One-year-old babies can make sense of complex social situations, taking into account who knows what about whom, says a study.
“Our findings show that 13-month-olds can make sense of social situations using their understanding about others’ minds and social evaluation skills,” said psychological scientists and study authors You-jung Choi and Yuyan Luo from University of Missouri.
For the study, the researchers brought 48 infants, who were around one-year old, into the lab for their experiment.
Two puppets (A and B) appeared on stage and clapped their hands or hopped around together, allowing the infants to familiarise themselves with the characters and learn that A and B were friendly with each other.
Then, the infants were presented with a particular social scenario.
In one, the infants saw a third puppet, C, approached and get deliberately knocked down by B, as A looked on from the side.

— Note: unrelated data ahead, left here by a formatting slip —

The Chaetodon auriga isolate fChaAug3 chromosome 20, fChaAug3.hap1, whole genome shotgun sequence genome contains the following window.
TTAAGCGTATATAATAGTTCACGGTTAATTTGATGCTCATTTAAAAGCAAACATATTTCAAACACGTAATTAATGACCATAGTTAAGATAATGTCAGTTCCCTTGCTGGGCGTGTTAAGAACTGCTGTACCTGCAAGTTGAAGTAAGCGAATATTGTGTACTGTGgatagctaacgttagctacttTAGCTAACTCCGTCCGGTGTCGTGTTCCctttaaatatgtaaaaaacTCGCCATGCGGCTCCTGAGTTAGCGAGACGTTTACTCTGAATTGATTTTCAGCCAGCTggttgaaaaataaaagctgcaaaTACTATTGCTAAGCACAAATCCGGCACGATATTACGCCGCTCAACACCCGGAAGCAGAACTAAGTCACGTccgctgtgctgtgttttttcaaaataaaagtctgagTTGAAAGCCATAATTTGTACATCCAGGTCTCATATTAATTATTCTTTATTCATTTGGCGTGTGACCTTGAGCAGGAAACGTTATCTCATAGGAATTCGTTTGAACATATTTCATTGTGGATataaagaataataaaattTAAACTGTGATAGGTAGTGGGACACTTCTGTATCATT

In another scenario, B knocked down C, but A was not present. And in a third scenario, C was accidentally knocked down as A looked on.
The researchers found that the infants responded to outcomes in the three scenarios differently, in accordance with the social implications of each scenario.
Infants cannot tell us what they expect to happen, so the researchers turned to looking time as a way of getting at infants’ expectations.
Things that were normal or expected were relatively boring and infants quickly looked away, but things that were unusual or unexpected, however, were interesting and infants spent more time looking at the novel thing.
So, if A was a witness to the deliberate hit, the infants seemed to expect A to shun B.
“This to us indicates infants have strong feelings about how people should deal with a character who hits others,” the researchers noted.
The study appeared in the journal Psychological Science.